Top DDoS Attack Types Exposed
Due to the success of DDoS attacks, attackers are constantly evolving their techniques, so that they can target more organizations at once.
- By Robert Hamilton
- Feb 26, 2018
Distributed denial of service (DDoS) attacks are one of the biggest security threats organizations are faced with today. They threaten the availability of services, and a successful attack can cause significant financial and reputational damage which can be difficult to recover from. In fact, in some cases, an organization’s recovery time can last months and end up costing tens of thousands of dollars.
Any organization is a potential target for DDoS attacks, and according to a recent piece of research, attackers are becoming even more persistent as the research shows a third of targeted organizations are hit with DDoS attacks ten or more times.
Due to the success of DDoS attacks, attackers are constantly evolving their techniques, so that they can target more organizations at once. As a result, it is vital that IT teams understand each of the techniques to help protect their organization and deploy the correct defensive solutions.
Top 12 DDoS Attack Techniques
What many IT teams will not realize is that DDoS attacks come in a variety of shapes and sizes. While the motivation of attackers will likely be the same, the techniques attackers use to target organizations can be very different. The top 12 different types of DDoS attacks, which are most commonly used and can inflict the most damage, include:
DNS Amplification – This is a type of “reflection” attack in which a perpetrator starts with small queries that use the spoofed IP address of the intended victim. Exploiting vulnerabilities on publicly-accessible domain name system (DNS) servers, the responses reflect back or inflate into much larger UDP packet payloads and overwhelm the targeted servers.
UDP Flood – In this attack, the perpetrator uses UDP datagram–containing IP packets to deluge random ports on a target network. The victimized system attempts to match each datagram with an application, but fails. The system soon becomes overwhelmed as it tries to handle the UDP packet reply volume.
DNS Flood – Similar to a UDP flood, this attack involves perpetrators using mass amounts of UDP packets to exhaust server side resources. Here, however, the target is DNS servers and their cache mechanisms, with the goal being to prevent the redirection of legitimate incoming requests to DNS zone resources.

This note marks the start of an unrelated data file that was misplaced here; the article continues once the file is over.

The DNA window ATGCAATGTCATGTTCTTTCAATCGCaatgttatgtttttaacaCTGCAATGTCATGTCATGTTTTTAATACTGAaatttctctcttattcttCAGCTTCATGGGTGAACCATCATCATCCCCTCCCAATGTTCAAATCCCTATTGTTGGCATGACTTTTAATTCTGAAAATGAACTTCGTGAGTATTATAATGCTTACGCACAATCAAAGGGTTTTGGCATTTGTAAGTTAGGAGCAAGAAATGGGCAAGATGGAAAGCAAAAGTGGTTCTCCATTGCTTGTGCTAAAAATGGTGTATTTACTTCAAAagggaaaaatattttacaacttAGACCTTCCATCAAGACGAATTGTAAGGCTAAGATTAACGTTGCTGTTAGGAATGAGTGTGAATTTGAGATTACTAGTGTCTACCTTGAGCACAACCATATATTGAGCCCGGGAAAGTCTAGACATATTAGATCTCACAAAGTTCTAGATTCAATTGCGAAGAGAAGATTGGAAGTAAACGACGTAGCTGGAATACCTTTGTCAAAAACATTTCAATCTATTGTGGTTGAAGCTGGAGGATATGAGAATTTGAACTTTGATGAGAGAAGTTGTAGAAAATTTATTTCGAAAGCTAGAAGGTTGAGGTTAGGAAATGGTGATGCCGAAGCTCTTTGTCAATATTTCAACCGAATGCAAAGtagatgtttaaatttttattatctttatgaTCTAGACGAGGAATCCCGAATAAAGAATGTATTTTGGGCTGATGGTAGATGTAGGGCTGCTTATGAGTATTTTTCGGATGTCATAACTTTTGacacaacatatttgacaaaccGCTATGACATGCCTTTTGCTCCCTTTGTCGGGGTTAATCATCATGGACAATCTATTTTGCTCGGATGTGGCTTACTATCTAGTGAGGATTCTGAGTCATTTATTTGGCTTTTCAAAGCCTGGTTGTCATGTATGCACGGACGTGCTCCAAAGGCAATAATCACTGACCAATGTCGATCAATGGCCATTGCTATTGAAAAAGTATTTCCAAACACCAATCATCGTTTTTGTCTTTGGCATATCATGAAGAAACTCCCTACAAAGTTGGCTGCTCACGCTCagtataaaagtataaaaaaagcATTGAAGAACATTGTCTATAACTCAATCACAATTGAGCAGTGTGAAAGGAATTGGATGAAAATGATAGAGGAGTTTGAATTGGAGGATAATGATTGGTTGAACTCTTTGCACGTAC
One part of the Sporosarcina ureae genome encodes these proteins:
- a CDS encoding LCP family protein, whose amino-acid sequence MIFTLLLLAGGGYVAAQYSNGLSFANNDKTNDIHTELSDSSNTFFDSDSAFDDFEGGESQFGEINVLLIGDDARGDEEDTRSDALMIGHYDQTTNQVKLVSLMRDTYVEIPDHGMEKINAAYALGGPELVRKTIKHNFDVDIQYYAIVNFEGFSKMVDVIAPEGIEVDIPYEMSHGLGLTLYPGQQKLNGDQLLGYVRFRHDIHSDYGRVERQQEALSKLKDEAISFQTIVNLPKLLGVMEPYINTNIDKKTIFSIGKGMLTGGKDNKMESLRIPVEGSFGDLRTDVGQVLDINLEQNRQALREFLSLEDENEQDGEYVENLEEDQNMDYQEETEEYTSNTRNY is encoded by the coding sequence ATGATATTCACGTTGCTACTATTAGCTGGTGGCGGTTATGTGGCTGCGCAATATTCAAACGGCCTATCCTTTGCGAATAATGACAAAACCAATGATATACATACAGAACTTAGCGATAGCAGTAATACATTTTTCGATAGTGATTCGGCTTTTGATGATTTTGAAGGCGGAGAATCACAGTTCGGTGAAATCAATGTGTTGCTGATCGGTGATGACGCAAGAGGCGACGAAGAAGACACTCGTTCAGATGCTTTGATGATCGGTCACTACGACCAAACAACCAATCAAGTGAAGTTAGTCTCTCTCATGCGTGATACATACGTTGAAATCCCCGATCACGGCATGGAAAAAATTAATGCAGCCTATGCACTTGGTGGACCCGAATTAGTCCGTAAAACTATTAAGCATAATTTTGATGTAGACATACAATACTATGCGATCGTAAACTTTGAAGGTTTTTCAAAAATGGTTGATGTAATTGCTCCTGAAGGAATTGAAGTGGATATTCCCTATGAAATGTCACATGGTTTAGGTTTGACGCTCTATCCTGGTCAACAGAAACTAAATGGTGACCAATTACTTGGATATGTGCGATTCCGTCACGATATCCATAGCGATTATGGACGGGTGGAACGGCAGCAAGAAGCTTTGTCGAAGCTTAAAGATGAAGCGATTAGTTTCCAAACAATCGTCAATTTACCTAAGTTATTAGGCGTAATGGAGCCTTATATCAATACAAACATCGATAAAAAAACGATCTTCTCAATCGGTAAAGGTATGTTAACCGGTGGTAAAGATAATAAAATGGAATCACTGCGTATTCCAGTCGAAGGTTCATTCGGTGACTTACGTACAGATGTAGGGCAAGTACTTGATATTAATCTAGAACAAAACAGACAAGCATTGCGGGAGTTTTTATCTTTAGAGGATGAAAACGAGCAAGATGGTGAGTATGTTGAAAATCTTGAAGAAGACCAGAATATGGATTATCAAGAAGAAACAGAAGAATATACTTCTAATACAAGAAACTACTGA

HTTP Flood – This attack uses an extremely large number of HTTP GET or POST requests—seemingly legitimate—to target an application or web server. These requests are often crafted to avoid detection with the perpetrator having gained useful information regarding a target prior to the attack.
IP Fragmentation Attack – This attack involves perpetrators exploiting an IP datagram’s maximum transmission unit (MTU) to overload a system. This can be done by sending bogus ICMP and UDP packets that exceed the network MTU to the point where resources expend rapidly and the system becomes unavailable during packet reconstruction. Perpetrators can also execute a teardrop attack, which works by preventing TCP/IP packet reconstruction.
NTP Amplification – Internet-connected devices use network time protocol (NTP) servers for clock synchronization. Similar to a DNS amplification assault, here a perpetrator uses a number of NTP servers to overburden a target with user datagram protocol (UDP) traffic.
Ping Flood – Another common flood-type of attack that uses any number of ICMP echo requests, or pings, to overload the victim’s network. For each ping sent, a reciprocal one containing the same number of packets is supposed to be returned. The targeted system attempts to respond to the countless requests, eventually clogging its own network bandwidth.
SNMP Reflection – The simple network management protocol (SNMP) enables sysadmins to configure remotely and pull data from connected network devices. Using a victim’s forged IP address, a perpetrator can blast many SNMP requests to devices, each being expected to reply in turn. The number of attached devices gets dialled upward, with the network ultimately being throttled by the amount of SNMP responses.
SYN Flood – Every TCP session requires a three-way handshake between the two systems involved. Using a SYN flood, an attacker rapidly hits the target with so many connection requests that it cannot keep up, leading to network saturation.
Smurf Attack – Like a ping flood, a smurf attack relies on a large collection of ICMP echo request packets. But the resemblance stops there, as a smurf attack uses an amplification vector to increase their payload potential on broadcast networks. Smurf malware is used to trigger this assault type.
Ping of Death – PoD is a method by which hackers send abnormal or inflated packets (by way of pinging) to freeze, destabilize or crash a targeted system or service. Memory overflow occurs when it tries to reconstruct oversized data packets. Not relegated to ping alone, attackers can use any IP datagram type to launch an attack, including ICMP echo, UDP, IDX, and TCP.
Fork Bomb – This DoS attack originates from inside of a target server. In a Unix-based environment, a fork system call copies an existing “parent” process to a “child” process. Both processes can then tackle simultaneous tasks in the system kernel independent of one another. Using a fork bomb (a.k.a, “rabbit virus”), a perpetrator issues so many recursive forks that the targeted system becomes internally overwhelmed.
DDoS attacks are a critical concern for anyone who does business on the internet. All organizations are targets, and anyone can fall prey to an attack. However, being well informed on the different techniques attackers use is the first step in fighting these threats. Additionally, organizations should have a DDoS response plan and strategy in place to help ride out a DDoS attack if they ever do become a target.